The Stepping Stones series and the other ATA Walking Together programs and resources are tools to help teachers acquire the foundational knowledge they need to meet the new Teaching Quality Standard and strengthen relationships with Indigenous students and their families.
In the hands of Alberta teachers, they are also a continuation of history in Canada, a few more steps towards the goal of reconciliation.
View and download Walking Together resources.
History still in the making
1883 — Federal government and churches run by Christian missionaries together begin operating residential schools in Canada to educate and convert Indigenous youth and to integrate them into Canadian society. Students were removed from their homes and parents, separated from some of their siblings and in some cases forbidden to speak their first language even in letters home to their parents. Many students were physically and sexually abused.1
1980s & 90s — Former residential school students launch legal campaigns to push the government and churches to recognize the abuses of the system, and to provide some compensation.1
1996 — Last residential school in Canada, Gordon Residential School in Punnichy, Sask., closes.1
1998 — Government of Canada issues Statement of Reconciliation acknowledging the abuses suffered by residential school students.1
2003 — Alternative Dispute Resolution process established to provide an out-of-court mechanism for determining residential school student compensation and offering psychological support.1
2007 — Indian Residential Schools Settlement Agreement recognizes the damage inflicted by the residential schools, creates a multi-billion-dollar fund to help former students in their recovery and establishes the Truth and Reconciliation Commission (TRC).1
2008 — Prime Minister Stephen Harper, on behalf of the Government of Canada, issues to the students of Canada’s residential schools and their families a formal apology for the role it played in residential schools.1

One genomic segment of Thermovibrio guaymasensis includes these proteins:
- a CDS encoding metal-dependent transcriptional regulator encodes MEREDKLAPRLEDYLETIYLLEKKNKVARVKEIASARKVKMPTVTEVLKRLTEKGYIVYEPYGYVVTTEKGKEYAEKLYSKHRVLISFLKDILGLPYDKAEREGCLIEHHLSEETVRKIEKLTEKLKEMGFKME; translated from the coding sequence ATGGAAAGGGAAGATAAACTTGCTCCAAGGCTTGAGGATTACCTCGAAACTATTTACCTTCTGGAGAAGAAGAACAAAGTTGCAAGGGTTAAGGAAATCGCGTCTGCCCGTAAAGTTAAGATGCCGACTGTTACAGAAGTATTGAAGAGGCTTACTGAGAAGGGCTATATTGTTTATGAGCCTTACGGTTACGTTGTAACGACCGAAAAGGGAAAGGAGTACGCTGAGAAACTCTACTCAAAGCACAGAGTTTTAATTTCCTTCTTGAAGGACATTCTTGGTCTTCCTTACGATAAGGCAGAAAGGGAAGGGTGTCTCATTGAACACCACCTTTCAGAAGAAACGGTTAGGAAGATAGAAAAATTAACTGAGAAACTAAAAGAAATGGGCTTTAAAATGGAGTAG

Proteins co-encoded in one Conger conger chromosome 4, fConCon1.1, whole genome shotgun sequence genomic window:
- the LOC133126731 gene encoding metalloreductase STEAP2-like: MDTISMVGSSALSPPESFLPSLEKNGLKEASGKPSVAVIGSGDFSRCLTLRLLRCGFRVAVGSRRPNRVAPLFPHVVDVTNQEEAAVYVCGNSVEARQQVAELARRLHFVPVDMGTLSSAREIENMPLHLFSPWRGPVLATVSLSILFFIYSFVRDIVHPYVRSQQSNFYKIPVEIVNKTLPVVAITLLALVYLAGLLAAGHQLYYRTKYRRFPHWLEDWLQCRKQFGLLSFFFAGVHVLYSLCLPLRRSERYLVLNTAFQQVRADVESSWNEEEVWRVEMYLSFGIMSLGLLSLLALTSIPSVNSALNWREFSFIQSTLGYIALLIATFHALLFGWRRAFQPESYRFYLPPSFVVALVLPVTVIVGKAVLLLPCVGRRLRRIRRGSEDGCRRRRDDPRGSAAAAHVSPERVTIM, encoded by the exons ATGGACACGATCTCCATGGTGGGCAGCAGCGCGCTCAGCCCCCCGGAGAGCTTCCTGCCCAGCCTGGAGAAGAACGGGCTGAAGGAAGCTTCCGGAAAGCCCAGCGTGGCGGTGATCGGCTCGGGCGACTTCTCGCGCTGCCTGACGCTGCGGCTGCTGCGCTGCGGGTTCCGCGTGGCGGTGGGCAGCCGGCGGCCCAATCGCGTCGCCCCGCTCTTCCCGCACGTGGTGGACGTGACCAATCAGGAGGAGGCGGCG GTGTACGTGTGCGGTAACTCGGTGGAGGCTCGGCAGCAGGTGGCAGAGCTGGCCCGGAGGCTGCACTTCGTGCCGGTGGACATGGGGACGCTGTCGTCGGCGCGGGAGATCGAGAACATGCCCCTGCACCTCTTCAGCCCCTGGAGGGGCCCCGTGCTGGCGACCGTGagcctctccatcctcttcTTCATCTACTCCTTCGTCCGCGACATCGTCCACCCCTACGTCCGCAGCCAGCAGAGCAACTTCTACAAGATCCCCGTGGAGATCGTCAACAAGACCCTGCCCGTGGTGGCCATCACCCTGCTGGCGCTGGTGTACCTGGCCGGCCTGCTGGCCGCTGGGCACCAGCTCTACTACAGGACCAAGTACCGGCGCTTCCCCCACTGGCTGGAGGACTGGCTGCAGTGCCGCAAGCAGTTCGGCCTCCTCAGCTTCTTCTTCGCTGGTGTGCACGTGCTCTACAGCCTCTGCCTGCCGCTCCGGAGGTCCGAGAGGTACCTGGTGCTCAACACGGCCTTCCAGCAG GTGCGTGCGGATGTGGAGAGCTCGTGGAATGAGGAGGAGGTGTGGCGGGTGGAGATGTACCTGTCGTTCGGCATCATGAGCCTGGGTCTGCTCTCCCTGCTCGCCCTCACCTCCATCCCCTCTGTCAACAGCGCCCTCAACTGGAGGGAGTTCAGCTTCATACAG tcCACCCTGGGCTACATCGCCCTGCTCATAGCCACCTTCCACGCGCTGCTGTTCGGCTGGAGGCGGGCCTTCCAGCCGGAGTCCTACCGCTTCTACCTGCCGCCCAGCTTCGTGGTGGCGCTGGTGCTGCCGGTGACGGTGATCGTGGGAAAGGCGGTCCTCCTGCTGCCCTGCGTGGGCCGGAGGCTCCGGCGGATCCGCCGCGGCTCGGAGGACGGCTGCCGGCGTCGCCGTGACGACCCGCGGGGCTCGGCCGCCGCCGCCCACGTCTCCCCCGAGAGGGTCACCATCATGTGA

Truth and Reconciliation Commission (TRC) launched with the “intention to be a process that would guide Canadians through the difficult discovery of the facts behind the residential school system,” and meant to lay the foundation for lasting reconciliation across Canada.1
December 2015 — Final TRC report, Honouring the Truth, Reconciling for the Future, is released, documenting the tragic experiences of approximately 150,000 Canadian residential school students. Prime Minister Justin Trudeau commits to implementing all 94 of the recommendations made by the Commission.1
June 2016 — Alberta Education, the National Centre for Truth and Reconciliation, the Alberta Teachers’ Association and four other stakeholder organizations sign a Joint Commitment to Action to ensure all K–12 teachers receive additional training related to First Nations, Métis and Inuit history and culture within two to three years.
September 2016 — To fulfil its obligation to the Joint Commitment to Action, the Association establishes its Walking Together: Education for Reconciliation project.
Woodruff / Library and Archives Canada / PA-040715
The Canadian Press / Fred Chartrand
The Canadian Press / Adrian Wyld